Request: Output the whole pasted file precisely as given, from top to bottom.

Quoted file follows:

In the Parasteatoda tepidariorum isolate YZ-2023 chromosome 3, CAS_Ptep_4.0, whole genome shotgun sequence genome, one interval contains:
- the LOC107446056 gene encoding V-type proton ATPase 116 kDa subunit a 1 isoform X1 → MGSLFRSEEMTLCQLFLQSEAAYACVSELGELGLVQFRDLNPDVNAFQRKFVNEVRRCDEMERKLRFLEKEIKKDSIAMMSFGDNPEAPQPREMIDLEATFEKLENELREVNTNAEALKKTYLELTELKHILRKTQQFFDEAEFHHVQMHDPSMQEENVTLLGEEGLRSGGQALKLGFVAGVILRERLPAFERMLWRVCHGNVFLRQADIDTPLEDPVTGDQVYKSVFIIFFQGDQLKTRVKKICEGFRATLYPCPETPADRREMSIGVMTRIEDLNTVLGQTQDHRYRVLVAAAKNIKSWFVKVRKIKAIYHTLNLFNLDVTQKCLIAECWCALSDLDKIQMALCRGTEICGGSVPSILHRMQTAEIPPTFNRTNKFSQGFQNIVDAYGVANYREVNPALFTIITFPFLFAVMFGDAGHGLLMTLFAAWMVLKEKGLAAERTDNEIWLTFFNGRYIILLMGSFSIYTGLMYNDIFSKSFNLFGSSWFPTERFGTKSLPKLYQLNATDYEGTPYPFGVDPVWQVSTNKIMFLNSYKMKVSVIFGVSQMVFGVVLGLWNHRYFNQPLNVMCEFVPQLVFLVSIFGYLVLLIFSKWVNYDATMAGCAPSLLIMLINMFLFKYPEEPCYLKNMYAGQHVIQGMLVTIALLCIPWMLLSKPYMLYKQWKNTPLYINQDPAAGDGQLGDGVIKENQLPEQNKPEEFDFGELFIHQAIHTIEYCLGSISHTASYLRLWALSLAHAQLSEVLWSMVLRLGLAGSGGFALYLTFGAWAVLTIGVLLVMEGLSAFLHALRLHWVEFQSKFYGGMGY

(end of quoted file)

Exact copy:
In the Parasteatoda tepidariorum isolate YZ-2023 chromosome 3, CAS_Ptep_4.0, whole genome shotgun sequence genome, one interval contains:
- the LOC107446056 gene encoding V-type proton ATPase 116 kDa subunit a 1 isoform X1 → MGSLFRSEEMTLCQLFLQSEAAYACVSELGELGLVQFRDLNPDVNAFQRKFVNEVRRCDEMERKLRFLEKEIKKDSIAMMSFGDNPEAPQPREMIDLEATFEKLENELREVNTNAEALKKTYLELTELKHILRKTQQFFDEAEFHHVQMHDPSMQEENVTLLGEEGLRSGGQALKLGFVAGVILRERLPAFERMLWRVCHGNVFLRQADIDTPLEDPVTGDQVYKSVFIIFFQGDQLKTRVKKICEGFRATLYPCPETPADRREMSIGVMTRIEDLNTVLGQTQDHRYRVLVAAAKNIKSWFVKVRKIKAIYHTLNLFNLDVTQKCLIAECWCALSDLDKIQMALCRGTEICGGSVPSILHRMQTAEIPPTFNRTNKFSQGFQNIVDAYGVANYREVNPALFTIITFPFLFAVMFGDAGHGLLMTLFAAWMVLKEKGLAAERTDNEIWLTFFNGRYIILLMGSFSIYTGLMYNDIFSKSFNLFGSSWFPTERFGTKSLPKLYQLNATDYEGTPYPFGVDPVWQVSTNKIMFLNSYKMKVSVIFGVSQMVFGVVLGLWNHRYFNQPLNVMCEFVPQLVFLVSIFGYLVLLIFSKWVNYDATMAGCAPSLLIMLINMFLFKYPEEPCYLKNMYAGQHVIQGMLVTIALLCIPWMLLSKPYMLYKQWKNTPLYINQDPAAGDGQLGDGVIKENQLPEQNKPEEFDFGELFIHQAIHTIEYCLGSISHTASYLRLWALSLAHAQLSEVLWSMVLRLGLAGSGGFALYLTFGAWAVLTIGVLLVMEGLSAFLHALRLHWVEFQSKFYGGMGY